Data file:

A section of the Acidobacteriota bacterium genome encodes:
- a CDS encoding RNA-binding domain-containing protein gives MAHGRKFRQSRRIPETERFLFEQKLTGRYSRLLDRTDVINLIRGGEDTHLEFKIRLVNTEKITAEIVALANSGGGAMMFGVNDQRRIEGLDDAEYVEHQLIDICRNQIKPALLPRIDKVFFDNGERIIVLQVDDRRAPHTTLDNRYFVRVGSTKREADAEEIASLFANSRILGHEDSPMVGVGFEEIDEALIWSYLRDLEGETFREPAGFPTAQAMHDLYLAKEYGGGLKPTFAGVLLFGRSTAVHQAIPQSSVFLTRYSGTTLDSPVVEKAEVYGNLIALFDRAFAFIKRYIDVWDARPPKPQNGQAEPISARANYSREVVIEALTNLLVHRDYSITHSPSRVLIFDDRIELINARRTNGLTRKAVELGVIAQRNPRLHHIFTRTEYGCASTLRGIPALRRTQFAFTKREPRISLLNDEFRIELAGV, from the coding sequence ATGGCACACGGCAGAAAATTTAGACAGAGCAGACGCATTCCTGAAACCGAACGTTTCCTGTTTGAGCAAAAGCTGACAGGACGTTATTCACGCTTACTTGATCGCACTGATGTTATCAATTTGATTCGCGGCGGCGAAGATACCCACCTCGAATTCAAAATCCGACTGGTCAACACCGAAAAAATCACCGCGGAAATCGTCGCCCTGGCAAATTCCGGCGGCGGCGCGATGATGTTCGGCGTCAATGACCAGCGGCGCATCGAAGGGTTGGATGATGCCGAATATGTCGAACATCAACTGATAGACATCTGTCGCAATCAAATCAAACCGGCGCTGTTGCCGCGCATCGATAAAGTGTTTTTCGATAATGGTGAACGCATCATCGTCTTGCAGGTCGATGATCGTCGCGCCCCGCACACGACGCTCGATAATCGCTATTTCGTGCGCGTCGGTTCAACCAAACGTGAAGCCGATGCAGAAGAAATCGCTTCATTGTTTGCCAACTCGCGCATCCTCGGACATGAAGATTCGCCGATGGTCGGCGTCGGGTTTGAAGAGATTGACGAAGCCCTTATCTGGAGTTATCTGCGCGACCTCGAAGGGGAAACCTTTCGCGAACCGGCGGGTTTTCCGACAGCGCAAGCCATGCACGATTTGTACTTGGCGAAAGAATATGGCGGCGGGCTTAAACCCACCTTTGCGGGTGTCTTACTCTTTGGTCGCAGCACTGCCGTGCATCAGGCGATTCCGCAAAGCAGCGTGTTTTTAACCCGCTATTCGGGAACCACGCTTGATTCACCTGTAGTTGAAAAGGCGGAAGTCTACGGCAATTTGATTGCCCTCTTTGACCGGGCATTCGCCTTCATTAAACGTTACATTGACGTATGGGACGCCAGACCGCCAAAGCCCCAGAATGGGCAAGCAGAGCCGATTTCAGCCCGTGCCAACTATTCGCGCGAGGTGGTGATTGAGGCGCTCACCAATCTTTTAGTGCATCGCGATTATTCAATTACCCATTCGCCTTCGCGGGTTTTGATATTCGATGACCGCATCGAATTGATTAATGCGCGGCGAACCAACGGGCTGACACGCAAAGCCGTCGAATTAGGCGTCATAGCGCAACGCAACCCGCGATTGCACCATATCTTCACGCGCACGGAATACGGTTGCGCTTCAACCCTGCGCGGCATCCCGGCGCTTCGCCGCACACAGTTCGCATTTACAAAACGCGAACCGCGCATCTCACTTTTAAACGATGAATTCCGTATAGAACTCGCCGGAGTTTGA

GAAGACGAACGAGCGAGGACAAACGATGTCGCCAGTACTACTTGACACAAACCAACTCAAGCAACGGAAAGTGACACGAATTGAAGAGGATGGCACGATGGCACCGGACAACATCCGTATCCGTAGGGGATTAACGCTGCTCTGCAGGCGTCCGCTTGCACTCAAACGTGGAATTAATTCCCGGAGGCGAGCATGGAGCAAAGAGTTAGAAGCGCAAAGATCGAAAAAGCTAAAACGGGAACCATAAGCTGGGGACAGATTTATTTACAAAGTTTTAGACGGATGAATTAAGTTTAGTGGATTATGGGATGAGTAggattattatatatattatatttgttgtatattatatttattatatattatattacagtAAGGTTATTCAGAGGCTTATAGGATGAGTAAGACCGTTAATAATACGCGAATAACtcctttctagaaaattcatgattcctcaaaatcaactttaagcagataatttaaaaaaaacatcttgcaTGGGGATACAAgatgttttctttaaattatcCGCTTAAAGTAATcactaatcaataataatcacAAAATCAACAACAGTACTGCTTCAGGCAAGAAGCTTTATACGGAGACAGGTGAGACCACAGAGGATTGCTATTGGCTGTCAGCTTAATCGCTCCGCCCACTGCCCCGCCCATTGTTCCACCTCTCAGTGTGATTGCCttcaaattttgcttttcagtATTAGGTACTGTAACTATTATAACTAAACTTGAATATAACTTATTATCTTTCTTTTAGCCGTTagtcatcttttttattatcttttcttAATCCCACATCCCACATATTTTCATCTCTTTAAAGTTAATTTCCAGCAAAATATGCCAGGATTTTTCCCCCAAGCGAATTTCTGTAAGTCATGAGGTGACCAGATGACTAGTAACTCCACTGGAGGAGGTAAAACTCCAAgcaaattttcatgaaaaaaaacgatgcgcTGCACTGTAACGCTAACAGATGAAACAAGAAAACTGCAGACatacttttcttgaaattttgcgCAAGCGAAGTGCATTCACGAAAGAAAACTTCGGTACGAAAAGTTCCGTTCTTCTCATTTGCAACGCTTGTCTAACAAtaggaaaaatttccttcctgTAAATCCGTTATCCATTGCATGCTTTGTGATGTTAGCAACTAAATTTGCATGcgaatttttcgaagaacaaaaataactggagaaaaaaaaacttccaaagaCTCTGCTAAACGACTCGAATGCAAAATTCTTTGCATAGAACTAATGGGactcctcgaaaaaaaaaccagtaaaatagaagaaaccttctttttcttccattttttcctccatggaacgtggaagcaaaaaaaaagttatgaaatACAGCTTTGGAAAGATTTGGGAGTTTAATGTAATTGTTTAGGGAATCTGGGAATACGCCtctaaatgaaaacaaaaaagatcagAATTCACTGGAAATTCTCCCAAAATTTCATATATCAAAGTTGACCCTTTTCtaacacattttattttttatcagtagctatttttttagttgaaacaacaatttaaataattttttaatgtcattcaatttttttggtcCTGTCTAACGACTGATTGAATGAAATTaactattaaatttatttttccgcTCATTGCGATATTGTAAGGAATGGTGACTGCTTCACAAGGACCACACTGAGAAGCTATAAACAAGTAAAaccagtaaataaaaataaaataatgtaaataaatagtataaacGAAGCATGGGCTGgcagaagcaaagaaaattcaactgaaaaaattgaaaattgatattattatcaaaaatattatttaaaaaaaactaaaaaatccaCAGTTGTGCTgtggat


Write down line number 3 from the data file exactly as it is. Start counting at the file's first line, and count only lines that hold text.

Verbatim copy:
GAAGACGAACGAGCGAGGACAAACGATGTCGCCAGTACTACTTGACACAAACCAACTCAAGCAACGGAAAGTGACACGAATTGAAGAGGATGGCACGATGGCACCGGACAACATCCGTATCCGTAGGGGATTAACGCTGCTCTGCAGGCGTCCGCTTGCACTCAAACGTGGAATTAATTCCCGGAGGCGAGCATGGAGCAAAGAGTTAGAAGCGCAAAGATCGAAAAAGCTAAAACGGGAACCATAAGCTGGGGACAGATTTATTTACAAAGTTTTAGACGGATGAATTAAGTTTAGTGGATTATGGGATGAGTAggattattatatatattatatttgttgtatattatatttattatatattatattacagtAAGGTTATTCAGAGGCTTATAGGATGAGTAAGACCGTTAATAATACGCGAATAACtcctttctagaaaattcatgattcctcaaaatcaactttaagcagataatttaaaaaaaacatcttgcaTGGGGATACAAgatgttttctttaaattatcCGCTTAAAGTAATcactaatcaataataatcacAAAATCAACAACAGTACTGCTTCAGGCAAGAAGCTTTATACGGAGACAGGTGAGACCACAGAGGATTGCTATTGGCTGTCAGCTTAATCGCTCCGCCCACTGCCCCGCCCATTGTTCCACCTCTCAGTGTGATTGCCttcaaattttgcttttcagtATTAGGTACTGTAACTATTATAACTAAACTTGAATATAACTTATTATCTTTCTTTTAGCCGTTagtcatcttttttattatcttttcttAATCCCACATCCCACATATTTTCATCTCTTTAAAGTTAATTTCCAGCAAAATATGCCAGGATTTTTCCCCCAAGCGAATTTCTGTAAGTCATGAGGTGACCAGATGACTAGTAACTCCACTGGAGGAGGTAAAACTCCAAgcaaattttcatgaaaaaaaacgatgcgcTGCACTGTAACGCTAACAGATGAAACAAGAAAACTGCAGACatacttttcttgaaattttgcgCAAGCGAAGTGCATTCACGAAAGAAAACTTCGGTACGAAAAGTTCCGTTCTTCTCATTTGCAACGCTTGTCTAACAAtaggaaaaatttccttcctgTAAATCCGTTATCCATTGCATGCTTTGTGATGTTAGCAACTAAATTTGCATGcgaatttttcgaagaacaaaaataactggagaaaaaaaaacttccaaagaCTCTGCTAAACGACTCGAATGCAAAATTCTTTGCATAGAACTAATGGGactcctcgaaaaaaaaaccagtaaaatagaagaaaccttctttttcttccattttttcctccatggaacgtggaagcaaaaaaaaagttatgaaatACAGCTTTGGAAAGATTTGGGAGTTTAATGTAATTGTTTAGGGAATCTGGGAATACGCCtctaaatgaaaacaaaaaagatcagAATTCACTGGAAATTCTCCCAAAATTTCATATATCAAAGTTGACCCTTTTCtaacacattttattttttatcagtagctatttttttagttgaaacaacaatttaaataattttttaatgtcattcaatttttttggtcCTGTCTAACGACTGATTGAATGAAATTaactattaaatttatttttccgcTCATTGCGATATTGTAAGGAATGGTGACTGCTTCACAAGGACCACACTGAGAAGCTATAAACAAGTAAAaccagtaaataaaaataaaataatgtaaataaatagtataaacGAAGCATGGGCTGgcagaagcaaagaaaattcaactgaaaaaattgaaaattgatattattatcaaaaatattatttaaaaaaaactaaaaaatccaCAGTTGTGCTgtggat